Three Keys to a Principled Conversion

Planning season can present an opportunity for management to re-examine their charter. Here are some guidelines to make a conversation on conversion fairer for members.

 
 

Conversion. To some, it is a blasphemous word. To others, it represents freedom of choice. No matter what your view, it is undeniable that credit union conversion has become an increasingly controversial topic.

In 1998, Congress passed the Credit Union Membership Access Act granting federal credit unions the right to convert to mutual savings banks. Since then 22 credit unions have converted to mutual banks, and six credit unions have merged with mutual banks.

Viewpoint Bank, formerly Community Credit Union ($1.4 billion in Dallas, TX), was one of the largest credit unions to successfully convert. They became a mutual savings bank in January 2006. From there they converted into a bank and began publicly trading stock last week. During the first day of trading, the stock price rose nearly 50%, increasing the personal wealth of senior management by more than $900,000. This example shows that the conversion phenomenon is not going away and that conversion can be profitable for credit union executives.

In a recent webinar on charter conversion Richard Schaberg, a lawyer with expertise in credit union conversions, listed several of his keys to a principled conversion. If your credit union wants to start a discussion about charter alternatives, these keys can help.

1. Understand Your Mission

Different types of charters implicitly have different goals. In the case of the credit union charter, the mission is to return as much value to the member as possible. This is always central to every action the credit union takes. Therefore, the decision to change charters must be approached with the following question: will changing charters return more benefit to members?

2. Weigh the Pros and Cons Thoroughly

There are many angles to the conversion issue. As with any major decision it is important to examine the pluses and minuses. Some potential benefits of conversion include:

  • Increased field of membership due to open charter
  • Ability to offer existing and new products and services with fewer restrictions

There are also some potential downsides to conversion, including:

  • Loss of non-profit tax-exempt status
  • Conflict of interest due to potential for senior management to profit from conversion
  • Loss of one-member, one-vote democracy

3. Involve Members

This may seem like common sense, but keeping members involved in the conversion debate is crucial. Keys to making the process democratic and transparent for members include:

  • Holding open member meetings so opinions are heard and questions discussed
  • Encouraging members to fill out surveys via mail or online regarding products and services they would like to see at the credit union to help management determine if charter change is needed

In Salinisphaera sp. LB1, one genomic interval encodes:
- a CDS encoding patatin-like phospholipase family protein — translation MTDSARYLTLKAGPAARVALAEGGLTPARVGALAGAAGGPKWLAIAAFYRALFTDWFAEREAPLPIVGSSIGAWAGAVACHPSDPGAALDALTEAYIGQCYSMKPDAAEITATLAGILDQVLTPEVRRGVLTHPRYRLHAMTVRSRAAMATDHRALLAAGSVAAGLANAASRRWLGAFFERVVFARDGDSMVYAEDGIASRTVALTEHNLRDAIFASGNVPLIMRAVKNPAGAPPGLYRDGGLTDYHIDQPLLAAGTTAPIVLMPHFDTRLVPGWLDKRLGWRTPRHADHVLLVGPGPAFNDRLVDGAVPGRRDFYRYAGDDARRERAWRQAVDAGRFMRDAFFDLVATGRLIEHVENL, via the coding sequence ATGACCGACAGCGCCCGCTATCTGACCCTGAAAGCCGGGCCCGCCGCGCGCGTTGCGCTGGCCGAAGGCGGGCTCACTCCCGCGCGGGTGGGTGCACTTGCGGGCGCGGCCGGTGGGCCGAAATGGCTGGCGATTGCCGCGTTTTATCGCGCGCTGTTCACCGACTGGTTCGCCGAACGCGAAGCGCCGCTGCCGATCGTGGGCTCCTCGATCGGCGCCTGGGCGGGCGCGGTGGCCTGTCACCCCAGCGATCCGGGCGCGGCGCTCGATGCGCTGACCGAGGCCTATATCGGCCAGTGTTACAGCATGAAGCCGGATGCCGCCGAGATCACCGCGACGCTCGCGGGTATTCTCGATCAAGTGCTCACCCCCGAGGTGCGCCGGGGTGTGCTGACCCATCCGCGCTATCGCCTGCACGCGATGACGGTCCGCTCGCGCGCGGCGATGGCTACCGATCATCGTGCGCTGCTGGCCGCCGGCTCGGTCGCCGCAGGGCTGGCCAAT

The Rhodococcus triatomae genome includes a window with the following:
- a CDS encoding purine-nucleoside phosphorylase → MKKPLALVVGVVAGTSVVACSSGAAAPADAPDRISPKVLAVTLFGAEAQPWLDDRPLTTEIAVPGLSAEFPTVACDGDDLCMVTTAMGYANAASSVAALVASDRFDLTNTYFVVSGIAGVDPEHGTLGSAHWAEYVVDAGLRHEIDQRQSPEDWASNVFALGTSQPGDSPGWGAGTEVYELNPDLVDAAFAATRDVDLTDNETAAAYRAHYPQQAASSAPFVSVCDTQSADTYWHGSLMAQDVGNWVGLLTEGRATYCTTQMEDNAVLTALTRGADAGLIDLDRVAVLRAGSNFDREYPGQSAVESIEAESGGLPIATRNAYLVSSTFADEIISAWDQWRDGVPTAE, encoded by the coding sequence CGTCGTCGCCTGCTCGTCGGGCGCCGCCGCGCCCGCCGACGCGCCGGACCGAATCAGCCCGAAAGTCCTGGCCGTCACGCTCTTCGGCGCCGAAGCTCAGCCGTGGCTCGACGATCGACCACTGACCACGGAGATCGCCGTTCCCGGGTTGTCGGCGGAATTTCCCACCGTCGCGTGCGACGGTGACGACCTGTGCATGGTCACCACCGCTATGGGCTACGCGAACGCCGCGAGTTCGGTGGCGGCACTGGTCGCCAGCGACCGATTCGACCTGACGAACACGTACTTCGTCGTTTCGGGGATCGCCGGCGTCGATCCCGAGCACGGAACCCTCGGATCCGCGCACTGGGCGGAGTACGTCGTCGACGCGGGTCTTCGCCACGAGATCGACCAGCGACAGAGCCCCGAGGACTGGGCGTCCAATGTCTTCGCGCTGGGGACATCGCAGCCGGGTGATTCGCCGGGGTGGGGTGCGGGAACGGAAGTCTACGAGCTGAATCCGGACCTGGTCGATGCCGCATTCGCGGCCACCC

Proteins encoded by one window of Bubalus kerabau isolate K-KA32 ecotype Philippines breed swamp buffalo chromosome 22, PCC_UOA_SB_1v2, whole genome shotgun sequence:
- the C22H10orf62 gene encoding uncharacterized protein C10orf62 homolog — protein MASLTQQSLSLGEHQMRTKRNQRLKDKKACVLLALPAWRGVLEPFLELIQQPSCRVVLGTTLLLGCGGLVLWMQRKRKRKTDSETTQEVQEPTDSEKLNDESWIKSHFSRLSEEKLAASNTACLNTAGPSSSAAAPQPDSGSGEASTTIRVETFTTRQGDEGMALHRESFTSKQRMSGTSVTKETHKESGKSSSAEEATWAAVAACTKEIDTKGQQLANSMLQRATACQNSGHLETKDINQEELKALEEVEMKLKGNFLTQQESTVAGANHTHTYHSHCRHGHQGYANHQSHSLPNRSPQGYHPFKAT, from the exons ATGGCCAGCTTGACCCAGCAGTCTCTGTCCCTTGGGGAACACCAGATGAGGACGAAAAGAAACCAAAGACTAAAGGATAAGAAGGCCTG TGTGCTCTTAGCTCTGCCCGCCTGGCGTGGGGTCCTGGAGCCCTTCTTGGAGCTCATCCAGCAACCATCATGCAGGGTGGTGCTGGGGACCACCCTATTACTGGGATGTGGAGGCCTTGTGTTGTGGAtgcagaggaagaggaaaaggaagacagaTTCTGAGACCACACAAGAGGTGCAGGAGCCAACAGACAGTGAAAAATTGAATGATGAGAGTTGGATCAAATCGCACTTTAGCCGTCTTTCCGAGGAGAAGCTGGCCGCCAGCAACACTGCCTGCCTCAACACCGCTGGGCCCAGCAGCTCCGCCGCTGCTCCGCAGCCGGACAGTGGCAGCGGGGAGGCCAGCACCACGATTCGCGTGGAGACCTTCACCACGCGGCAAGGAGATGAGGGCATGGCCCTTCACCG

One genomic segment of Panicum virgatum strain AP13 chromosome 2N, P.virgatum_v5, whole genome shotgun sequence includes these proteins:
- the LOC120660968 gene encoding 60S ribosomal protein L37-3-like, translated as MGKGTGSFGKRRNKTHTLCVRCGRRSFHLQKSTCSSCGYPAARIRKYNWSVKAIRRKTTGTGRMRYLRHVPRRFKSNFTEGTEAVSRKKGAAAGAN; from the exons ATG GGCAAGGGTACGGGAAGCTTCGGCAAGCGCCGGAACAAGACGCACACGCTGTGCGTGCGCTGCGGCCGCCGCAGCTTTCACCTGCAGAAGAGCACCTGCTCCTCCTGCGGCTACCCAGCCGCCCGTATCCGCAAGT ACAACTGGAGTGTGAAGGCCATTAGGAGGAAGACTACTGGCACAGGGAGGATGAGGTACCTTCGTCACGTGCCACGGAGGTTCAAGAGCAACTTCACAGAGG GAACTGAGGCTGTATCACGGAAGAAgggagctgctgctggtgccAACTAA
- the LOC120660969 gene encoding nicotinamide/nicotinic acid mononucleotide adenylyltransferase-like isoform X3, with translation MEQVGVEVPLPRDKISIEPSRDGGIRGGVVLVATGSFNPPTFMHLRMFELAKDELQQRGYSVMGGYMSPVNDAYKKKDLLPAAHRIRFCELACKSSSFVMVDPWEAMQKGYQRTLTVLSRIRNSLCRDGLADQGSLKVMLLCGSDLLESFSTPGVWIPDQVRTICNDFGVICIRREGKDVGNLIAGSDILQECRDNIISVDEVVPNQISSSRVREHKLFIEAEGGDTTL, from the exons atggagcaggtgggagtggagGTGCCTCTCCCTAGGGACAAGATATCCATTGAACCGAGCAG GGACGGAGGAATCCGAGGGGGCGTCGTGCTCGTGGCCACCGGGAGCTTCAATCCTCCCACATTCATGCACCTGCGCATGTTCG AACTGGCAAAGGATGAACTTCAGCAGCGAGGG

• Keeping any closed meetings documented and available to members
  • Informing members of what could change in day-to-day operations as well as any changes to fees or rates on accounts
  • Publishing information on what immediate and long-term gains for staff and current members would be if a conversion occurs

No matter what the outcome of your conversation regarding conversion, it is important to consider alternatives in this competitive marketplace. Ultimately, your members should be able to get the most benefit from your charter whether it continues to strengthen as a credit union or evolves into a bank.

 

 

 

Oct. 9, 2006


Comments

 
 
 
  • Most of the CU-to-bank conversions to-date have provided no financial benefit to the original CU members. Of Viewpoint Bank's original CU membership, 1.5% purchased shares in the IPO. It's unclear precisely how the other 98.5% of the converted CUs members benefited. The CU-to-bank conversion phenomenon is likely to become more widespread, since very few CUs have an open goverance model. When was the last time your CU held a quarterly "Owner's Forum" meeting where members-at-large could ask questions to the Board or to the CEO? When was the last time your CU published minutes of the Board meeting on your CU's web site? When was the last time you notified members-at-large about proposed bylaw changes, and invited them to submit written comments or testimony before the Board voted? Credit union boards may not be required to adhere to "Public Open Meetings Act" requirements applicable to "democratically elected" public agencies such as your local sewer district, water district, or city council. However, most CUs have gone to the extreme opposite in that the only permissible "member participation", other than making deposits or borrowing, is to attend the once-a-year annual meeting....or to run for an elected Board or Supervisory seat. In this environment where the members-at-large are totally "shut out" of the information and feedback loop, it is easy for CU execs and directors to gradually become more comfortable with the idea of switching to a for-profit business model. I don't think the issue of CU-to-bank conversions is going to disappear unless there is more sunlight and transparency in CU governance. That includes more chances for members-at-large to become informed on issues, and for members-at-large to express their concerns and opinions to Boards.
    Ron Bensley, Jr.